Ross Moorlock, interim CEO at Brake, said: “Road death is sudden. It’s traumatic. It sends shockwaves across families, schools, workplaces and communities. This year, we have already supported more than 1500 people affected by road crashes through our National Road Victim Service.

“Today, five people will be killed on our roads. And tomorrow, another five won’t make it home to their families. And so on, and so on, until we all say ‘Enough!’ and start taking responsibility for each other’s safety on the road.

“The speed we choose to drive at can mean the difference between life and death. Our speed dictates whether we can stop in time to avoid a crash, and the force of impact if we can’t stop. This Road Safety Week, whoever you are, and however you travel, I urge you to join the conversation and talk about speed. Please talk to as many people as you can to find out why, when five people die on our roads every day, so many of us still choose to drive too fast.”

Road Safety Week 2023 is organised by Brake, sponsored by Arval UK, Autoglass® and DHL Supply Chain, and supports the Department for Transport’s Think! campaign.


Devising your Grey Fleet Strategy: Key considerations for Fleet Managers

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In the UK, managing a grey fleet – where employees use their private vehicles for business purposes – presents unique challenges and opportunities for Fleet Managers. As businesses strive for efficiency and compliance, developing an effective grey fleet strategy becomes essential. Here we outline the key considerations for Fleet Managers when deciding on the best approach for your organisation…

Compliance with Legal Requirements

The paramount consideration is adherence to legal obligations. Under UK law, specifically the Health and Safety at Work etc. Act 1974, employers are responsible for the welfare of employees conducting business in their own vehicles. This means ensuring that private vehicles used for business purposes meet the same safety standards as company-owned vehicles. Fleet managers must ensure that all grey fleet vehicles are roadworthy, have valid MOT certificates, and are properly insured for business use.

Cost Management

Effective cost management is vital in grey fleet management. While using private vehicles can reduce the need for a large company-owned fleet, hidden costs such as mileage reimbursements and wear and tear can accumulate. Implementing a clear policy on mileage claims and ensuring efficient route planning can help control these costs. Additionally, adopting a telematics system can provide valuable data to analyse and optimise travel routes, thereby reducing unnecessary expenses.

Environmental Impact

With the UK’s increasing focus on reducing carbon emissions, fleet managers must consider the environmental impact of their grey fleet. Encouraging the use of lower-emission vehicles and promoting alternative modes of transport, such as public transport or cycling, can significantly reduce the carbon footprint of the grey fleet. Implementing a ‘clean car policy’, which sets a cap on CO2 emissions for vehicles used for business travel, can also be an effective strategy.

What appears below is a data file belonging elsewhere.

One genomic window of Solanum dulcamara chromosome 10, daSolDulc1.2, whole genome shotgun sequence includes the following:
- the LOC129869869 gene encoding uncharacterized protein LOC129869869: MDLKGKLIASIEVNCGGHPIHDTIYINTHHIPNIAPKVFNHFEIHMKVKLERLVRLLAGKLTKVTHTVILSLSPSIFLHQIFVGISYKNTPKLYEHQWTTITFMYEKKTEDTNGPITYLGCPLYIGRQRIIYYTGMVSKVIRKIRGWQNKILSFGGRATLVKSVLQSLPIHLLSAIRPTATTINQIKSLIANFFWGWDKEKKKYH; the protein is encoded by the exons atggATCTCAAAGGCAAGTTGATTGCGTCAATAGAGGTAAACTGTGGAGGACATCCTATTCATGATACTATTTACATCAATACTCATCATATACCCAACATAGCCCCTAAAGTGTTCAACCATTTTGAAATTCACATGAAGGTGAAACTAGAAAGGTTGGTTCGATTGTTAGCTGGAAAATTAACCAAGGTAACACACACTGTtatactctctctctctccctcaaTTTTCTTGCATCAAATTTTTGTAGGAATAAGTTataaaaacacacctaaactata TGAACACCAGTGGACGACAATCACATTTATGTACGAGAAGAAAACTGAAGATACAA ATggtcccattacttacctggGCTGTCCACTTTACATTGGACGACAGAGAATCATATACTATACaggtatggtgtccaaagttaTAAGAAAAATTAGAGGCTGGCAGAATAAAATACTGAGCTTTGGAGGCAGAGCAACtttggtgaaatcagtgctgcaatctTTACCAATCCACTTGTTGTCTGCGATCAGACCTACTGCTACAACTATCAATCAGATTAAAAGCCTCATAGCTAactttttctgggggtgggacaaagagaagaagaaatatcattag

Duty of Care

The duty of care extends beyond legal compliance; it involves ensuring the safety and wellbeing of employees. Regular checks on driver licences, vehicle maintenance records, and insurance cover are essential. Providing driver training programmes can also promote safer driving habits, reducing the risk of accidents and associated costs.

Technology Integration

Leveraging technology can streamline grey fleet management. Tools like fleet management software can track vehicle usage, monitor maintenance schedules, and ensure compliance with legal requirements. These systems can also provide insights into driver behaviour and vehicle performance, enabling more informed decisions.

Employee Communication and Engagement

Clear communication with employees is crucial. A comprehensive grey fleet policy should be communicated effectively to ensure that all drivers understand their responsibilities. Regular engagement and feedback can help identify issues and improve the overall efficiency of the grey fleet.

Managing a grey fleet in the UK requires a balanced approach that considers legal compliance, cost efficiency, environmental impact, duty of care, technology integration, and employee engagement. By addressing these key areas, fleet managers can develop a strategy that not only meets the needs of the business but also ensures the safety and satisfaction of their employees. As the business landscape evolves, so too will the challenges and opportunities in grey fleet management, requiring ongoing adaptation and strategic planning.

Are you on the hunt for Grey Fleet solutions for your organisation? The Fleet Summit can help!

Photo by Art Markiv on Unsplash

SAVE THE DATE: Fleet Summit Summer 2024

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Missed last week’s Fleet Summit? Not a problem! The next event will take place in June 17th & 18th 2024 at the Hilton Manchester Deansgate – so join us for the first of two Fleet Summits taking place in the New Year!

Make sure you register today as demand is already high following this week’s successful event.

Your delegate pass will give you access to industry presentations, as well as your itinerary of 1-2-1 relaxed meetings with budget-saving suppliers.